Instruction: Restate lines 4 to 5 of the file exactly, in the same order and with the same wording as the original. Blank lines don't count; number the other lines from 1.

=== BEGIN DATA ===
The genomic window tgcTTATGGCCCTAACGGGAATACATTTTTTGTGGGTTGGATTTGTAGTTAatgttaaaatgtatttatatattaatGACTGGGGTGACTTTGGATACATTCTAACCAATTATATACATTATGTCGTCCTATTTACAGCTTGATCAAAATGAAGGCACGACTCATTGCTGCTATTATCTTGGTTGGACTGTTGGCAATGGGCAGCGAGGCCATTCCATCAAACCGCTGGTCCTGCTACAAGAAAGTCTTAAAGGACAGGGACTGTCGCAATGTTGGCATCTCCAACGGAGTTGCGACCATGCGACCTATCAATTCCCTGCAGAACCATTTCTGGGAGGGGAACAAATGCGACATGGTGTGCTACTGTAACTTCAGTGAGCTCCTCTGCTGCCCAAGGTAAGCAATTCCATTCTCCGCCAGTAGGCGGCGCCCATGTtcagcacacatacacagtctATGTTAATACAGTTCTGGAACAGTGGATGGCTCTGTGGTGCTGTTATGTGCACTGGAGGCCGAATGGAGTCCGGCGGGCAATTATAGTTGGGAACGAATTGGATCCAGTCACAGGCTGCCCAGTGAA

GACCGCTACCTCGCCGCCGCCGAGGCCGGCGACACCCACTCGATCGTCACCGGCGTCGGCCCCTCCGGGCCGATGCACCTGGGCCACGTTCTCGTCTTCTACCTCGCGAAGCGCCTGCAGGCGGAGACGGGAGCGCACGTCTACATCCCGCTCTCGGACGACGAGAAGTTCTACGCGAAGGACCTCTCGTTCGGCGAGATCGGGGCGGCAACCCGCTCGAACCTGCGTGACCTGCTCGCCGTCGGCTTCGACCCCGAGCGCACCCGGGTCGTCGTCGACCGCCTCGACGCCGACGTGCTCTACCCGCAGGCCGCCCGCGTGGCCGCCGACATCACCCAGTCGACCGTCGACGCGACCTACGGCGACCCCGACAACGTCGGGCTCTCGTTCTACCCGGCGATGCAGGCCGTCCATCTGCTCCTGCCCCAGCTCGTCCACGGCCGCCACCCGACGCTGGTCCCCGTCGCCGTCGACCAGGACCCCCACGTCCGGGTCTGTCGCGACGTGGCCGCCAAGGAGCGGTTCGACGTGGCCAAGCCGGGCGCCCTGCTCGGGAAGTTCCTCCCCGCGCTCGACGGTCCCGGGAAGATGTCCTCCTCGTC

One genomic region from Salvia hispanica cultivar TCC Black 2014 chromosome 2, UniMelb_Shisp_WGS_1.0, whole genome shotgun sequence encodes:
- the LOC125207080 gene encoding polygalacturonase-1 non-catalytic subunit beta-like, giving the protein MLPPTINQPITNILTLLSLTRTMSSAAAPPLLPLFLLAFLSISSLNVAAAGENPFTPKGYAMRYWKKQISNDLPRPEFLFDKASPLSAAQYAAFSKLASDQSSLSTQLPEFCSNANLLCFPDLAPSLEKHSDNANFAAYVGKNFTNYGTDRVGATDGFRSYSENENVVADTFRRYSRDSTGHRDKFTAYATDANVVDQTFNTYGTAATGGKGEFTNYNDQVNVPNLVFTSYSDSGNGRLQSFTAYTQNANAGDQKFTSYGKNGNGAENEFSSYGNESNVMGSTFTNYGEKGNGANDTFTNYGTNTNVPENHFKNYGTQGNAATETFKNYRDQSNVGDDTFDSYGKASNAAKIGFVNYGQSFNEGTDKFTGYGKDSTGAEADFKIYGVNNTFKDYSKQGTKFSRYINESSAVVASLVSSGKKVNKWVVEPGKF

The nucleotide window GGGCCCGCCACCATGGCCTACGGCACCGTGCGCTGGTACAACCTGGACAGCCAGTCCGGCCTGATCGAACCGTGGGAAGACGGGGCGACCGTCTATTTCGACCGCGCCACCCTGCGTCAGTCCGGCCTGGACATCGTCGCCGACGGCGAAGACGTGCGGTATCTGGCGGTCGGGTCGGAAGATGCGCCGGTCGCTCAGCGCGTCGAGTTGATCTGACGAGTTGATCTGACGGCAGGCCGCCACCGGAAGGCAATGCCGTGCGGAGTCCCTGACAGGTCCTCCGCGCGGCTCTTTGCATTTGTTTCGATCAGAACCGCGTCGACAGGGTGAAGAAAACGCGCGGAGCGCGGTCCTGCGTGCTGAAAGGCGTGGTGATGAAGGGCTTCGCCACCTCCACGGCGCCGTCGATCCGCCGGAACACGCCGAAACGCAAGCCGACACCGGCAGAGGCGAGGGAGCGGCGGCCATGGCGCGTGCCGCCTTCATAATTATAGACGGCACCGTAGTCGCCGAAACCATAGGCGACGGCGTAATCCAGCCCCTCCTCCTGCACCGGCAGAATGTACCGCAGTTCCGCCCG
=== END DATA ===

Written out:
- the LOC125207080 gene encoding polygalacturonase-1 non-catalytic subunit beta-like, giving the protein MLPPTINQPITNILTLLSLTRTMSSAAAPPLLPLFLLAFLSISSLNVAAAGENPFTPKGYAMRYWKKQISNDLPRPEFLFDKASPLSAAQYAAFSKLASDQSSLSTQLPEFCSNANLLCFPDLAPSLEKHSDNANFAAYVGKNFTNYGTDRVGATDGFRSYSENENVVADTFRRYSRDSTGHRDKFTAYATDANVVDQTFNTYGTAATGGKGEFTNYNDQVNVPNLVFTSYSDSGNGRLQSFTAYTQNANAGDQKFTSYGKNGNGAENEFSSYGNESNVMGSTFTNYGEKGNGANDTFTNYGTNTNVPENHFKNYGTQGNAATETFKNYRDQSNVGDDTFDSYGKASNAAKIGFVNYGQSFNEGTDKFTGYGKDSTGAEADFKIYGVNNTFKDYSKQGTKFSRYINESSAVVASLVSSGKKVNKWVVEPGKF

The nucleotide window GGGCCCGCCACCATGGCCTACGGCACCGTGCGCTGGTACAACCTGGACAGCCAGTCCGGCCTGATCGAACCGTGGGAAGACGGGGCGACCGTCTATTTCGACCGCGCCACCCTGCGTCAGTCCGGCCTGGACATCGTCGCCGACGGCGAAGACGTGCGGTATCTGGCGGTCGGGTCGGAAGATGCGCCGGTCGCTCAGCGCGTCGAGTTGATCTGACGAGTTGATCTGACGGCAGGCCGCCACCGGAAGGCAATGCCGTGCGGAGTCCCTGACAGGTCCTCCGCGCGGCTCTTTGCATTTGTTTCGATCAGAACCGCGTCGACAGGGTGAAGAAAACGCGCGGAGCGCGGTCCTGCGTGCTGAAAGGCGTGGTGATGAAGGGCTTCGCCACCTCCACGGCGCCGTCGATCCGCCGGAACACGCCGAAACGCAAGCCGACACCGGCAGAGGCGAGGGAGCGGCGGCCATGGCGCGTGCCGCCTTCATAATTATAGACGGCACCGTAGTCGCCGAAACCATAGGCGACGGCGTAATCCAGCCCCTCCTCCTGCACCGGCAGAATGTACCGCAGTTCCGCCCG